‘City slicker’ settled in Pilot Grove
“Never sit next to a cow,” was the advice given to ‘Bebe’ Johs by her grandmother before she began her journey of love to Minnesota.
Born in Long Island, New York, Gladys Frette (nee Bebe Johs) was one of five children in the family. Her father worked for a plumber with the Long Island Railroad and her mother was a homemaker until about 1938 or 1939 when she worked as a secretary for a clamp company.
“Everyone always called me ‘Bebe,'” says Frette. “I didn’t realize or go by my real name ‘Gladys’ until I came to Minnesota as a newlywed.”
Growing up during the Depression, Gladys says she lived in the same house her entire life with her wonderful grandparents living nearby.
“My family never had a lot of money, but they always had a lot of love,” she says. In fact, she recalls how one of her aunts would visit them every Thursday bringing a cake.
“My brother, even if he had been hanging out with his friends at the nearby grocery, candy store or butcher shop, would always make it home in time to have some of this cake,” she says. “Our family was always assured of this weekly treat.”
She adds “we were always fed and well-taken care of. Since our grandmothers lived nearby, they also saw to it we were never without. One of my grandmothers always brought fresh fruit along with her. Unlike many children who had to share a banana, for instance, she insisted we each were to eat the entire piece of fruit.”
Frette says her family ate a lot of hamburger in those days.
“I have always loved eating raw hamburger,” she confesses. “I would be sent to Bill the butcher to pick-up the hamburger, but because I liked it so much I would eat half of it before I got back home. It wasn’t long before my parents quit sending me there.”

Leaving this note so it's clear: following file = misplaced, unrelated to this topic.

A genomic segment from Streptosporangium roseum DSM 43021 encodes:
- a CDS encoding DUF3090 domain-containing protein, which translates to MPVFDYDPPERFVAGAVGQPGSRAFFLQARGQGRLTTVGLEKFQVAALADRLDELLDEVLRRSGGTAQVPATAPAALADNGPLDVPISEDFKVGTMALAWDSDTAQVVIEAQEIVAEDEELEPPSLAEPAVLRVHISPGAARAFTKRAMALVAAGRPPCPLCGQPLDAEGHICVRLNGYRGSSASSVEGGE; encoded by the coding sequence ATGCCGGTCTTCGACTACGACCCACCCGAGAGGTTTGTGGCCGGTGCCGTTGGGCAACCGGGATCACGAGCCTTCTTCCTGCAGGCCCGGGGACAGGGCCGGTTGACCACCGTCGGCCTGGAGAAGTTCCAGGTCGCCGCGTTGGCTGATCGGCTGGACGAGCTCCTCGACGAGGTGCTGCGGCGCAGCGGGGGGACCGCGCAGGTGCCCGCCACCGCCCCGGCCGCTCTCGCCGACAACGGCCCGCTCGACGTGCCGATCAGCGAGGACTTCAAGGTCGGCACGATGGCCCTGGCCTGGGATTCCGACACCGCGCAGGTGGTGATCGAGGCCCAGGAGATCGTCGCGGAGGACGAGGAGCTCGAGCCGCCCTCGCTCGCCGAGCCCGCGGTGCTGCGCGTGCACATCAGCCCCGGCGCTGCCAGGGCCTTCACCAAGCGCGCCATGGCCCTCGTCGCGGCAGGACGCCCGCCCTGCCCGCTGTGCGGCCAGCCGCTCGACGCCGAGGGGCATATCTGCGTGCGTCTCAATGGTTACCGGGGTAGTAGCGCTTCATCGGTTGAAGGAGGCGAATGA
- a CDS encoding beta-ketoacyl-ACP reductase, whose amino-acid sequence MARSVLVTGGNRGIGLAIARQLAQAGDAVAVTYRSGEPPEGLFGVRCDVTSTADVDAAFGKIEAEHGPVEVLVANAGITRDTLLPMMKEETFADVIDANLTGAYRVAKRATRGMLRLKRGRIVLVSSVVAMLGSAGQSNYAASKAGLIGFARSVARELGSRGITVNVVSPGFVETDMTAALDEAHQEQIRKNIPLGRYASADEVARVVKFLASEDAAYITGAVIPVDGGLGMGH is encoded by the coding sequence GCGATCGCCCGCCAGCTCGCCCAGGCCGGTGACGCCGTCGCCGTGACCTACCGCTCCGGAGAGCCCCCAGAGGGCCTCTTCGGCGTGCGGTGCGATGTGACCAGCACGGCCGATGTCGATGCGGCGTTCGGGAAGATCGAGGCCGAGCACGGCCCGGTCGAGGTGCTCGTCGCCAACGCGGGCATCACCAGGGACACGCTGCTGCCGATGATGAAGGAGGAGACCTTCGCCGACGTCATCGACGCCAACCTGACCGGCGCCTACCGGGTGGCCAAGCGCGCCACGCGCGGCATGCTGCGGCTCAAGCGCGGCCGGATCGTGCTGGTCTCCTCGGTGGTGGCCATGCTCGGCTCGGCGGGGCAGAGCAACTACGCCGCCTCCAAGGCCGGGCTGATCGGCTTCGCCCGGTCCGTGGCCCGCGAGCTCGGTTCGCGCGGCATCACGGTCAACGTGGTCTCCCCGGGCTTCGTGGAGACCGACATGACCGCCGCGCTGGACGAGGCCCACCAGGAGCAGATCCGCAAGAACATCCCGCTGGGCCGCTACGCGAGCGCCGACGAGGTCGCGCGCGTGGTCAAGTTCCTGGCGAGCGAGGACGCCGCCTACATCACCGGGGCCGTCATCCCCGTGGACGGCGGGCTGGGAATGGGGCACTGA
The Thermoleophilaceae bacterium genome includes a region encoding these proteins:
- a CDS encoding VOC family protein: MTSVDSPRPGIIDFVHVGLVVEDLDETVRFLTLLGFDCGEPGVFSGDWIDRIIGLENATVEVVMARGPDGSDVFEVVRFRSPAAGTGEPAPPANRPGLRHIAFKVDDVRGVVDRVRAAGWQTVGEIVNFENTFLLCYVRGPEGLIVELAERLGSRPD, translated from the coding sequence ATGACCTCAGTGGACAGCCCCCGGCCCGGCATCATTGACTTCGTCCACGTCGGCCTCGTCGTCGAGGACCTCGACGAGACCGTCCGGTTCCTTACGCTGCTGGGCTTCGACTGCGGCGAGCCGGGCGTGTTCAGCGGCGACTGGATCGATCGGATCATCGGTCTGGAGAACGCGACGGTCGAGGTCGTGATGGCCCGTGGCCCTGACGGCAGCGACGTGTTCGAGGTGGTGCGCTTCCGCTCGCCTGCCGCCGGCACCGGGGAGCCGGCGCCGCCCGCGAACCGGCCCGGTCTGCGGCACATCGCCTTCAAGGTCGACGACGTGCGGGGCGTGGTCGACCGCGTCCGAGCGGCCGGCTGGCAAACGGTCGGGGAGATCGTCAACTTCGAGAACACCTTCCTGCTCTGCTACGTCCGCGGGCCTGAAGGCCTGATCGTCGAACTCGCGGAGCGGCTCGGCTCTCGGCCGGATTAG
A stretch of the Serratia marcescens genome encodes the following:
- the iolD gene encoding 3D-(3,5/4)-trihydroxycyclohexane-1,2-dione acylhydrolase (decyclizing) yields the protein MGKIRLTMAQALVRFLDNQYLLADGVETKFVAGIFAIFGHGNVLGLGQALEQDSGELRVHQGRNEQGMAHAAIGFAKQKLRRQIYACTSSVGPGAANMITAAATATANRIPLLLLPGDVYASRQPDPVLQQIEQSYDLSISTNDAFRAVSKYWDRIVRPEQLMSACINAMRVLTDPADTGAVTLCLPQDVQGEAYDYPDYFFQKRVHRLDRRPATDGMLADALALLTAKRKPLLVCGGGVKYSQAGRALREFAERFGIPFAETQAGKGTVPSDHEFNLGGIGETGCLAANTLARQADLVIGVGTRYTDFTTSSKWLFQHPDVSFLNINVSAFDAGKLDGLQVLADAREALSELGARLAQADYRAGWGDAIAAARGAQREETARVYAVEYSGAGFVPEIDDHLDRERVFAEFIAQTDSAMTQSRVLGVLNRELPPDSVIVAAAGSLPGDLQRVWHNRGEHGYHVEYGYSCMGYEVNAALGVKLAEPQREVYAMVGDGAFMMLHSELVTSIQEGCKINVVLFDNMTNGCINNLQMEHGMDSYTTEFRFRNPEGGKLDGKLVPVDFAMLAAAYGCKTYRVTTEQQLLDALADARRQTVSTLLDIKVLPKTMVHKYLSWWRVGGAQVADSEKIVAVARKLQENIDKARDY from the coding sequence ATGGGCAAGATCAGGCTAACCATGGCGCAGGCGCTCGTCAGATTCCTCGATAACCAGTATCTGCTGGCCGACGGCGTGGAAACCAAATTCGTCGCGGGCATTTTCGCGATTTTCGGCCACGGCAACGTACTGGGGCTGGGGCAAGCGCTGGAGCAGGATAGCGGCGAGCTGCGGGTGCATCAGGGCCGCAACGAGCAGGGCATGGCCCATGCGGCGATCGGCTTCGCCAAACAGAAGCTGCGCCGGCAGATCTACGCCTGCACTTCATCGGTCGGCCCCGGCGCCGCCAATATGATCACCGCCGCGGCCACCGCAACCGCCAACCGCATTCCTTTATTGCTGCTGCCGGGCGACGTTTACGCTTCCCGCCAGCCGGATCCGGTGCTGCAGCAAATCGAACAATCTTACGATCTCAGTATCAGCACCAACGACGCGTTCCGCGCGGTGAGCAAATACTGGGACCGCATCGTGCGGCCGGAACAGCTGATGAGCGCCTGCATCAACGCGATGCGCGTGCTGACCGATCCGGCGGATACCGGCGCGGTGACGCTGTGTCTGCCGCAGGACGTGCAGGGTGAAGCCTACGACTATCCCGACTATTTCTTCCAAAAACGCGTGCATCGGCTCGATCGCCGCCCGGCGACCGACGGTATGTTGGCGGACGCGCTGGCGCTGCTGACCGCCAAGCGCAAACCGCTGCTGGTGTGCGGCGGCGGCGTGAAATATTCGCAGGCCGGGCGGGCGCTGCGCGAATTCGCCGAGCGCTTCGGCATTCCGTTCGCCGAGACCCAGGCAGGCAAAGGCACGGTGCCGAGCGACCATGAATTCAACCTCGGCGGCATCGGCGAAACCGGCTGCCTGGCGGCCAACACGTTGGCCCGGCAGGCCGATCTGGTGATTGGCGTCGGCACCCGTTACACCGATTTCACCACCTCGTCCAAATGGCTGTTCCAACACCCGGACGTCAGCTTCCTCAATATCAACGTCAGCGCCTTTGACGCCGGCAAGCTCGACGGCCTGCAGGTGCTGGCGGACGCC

Another memory she has is of the neighbor lady whose husband worked on the docks of the Brooklyn Navy Yard. She too had five children, so her mother and this lady would get together sharing meals with each other’s family.
“We never really realized we were poor when we were growing up because we were always happy,” recalls Frette. “People didn’t care if your family had money or not in those days.”
While growing up, Gladys says there were always plenty of kids in the neighborhood. In fact, she says they liked to play at her home, partly because it had two sets of steps and also because they would often be treated to a meal.
“Mom never knew how many she’d have for supper,” chuckles Frette. “Everyone was always welcome.”
She recalls playing games a lot while a child. These included ‘Red Rover, Red Rover’, ‘Hide and Seek’ as well as kite flying and cheering for the boys who always were playing either a game of baseball or football.
“I loved to roller skate,” says Frette. “I could even dance on skates. We also went to movies and bowled.”
To read more of this article, see this week’s Register.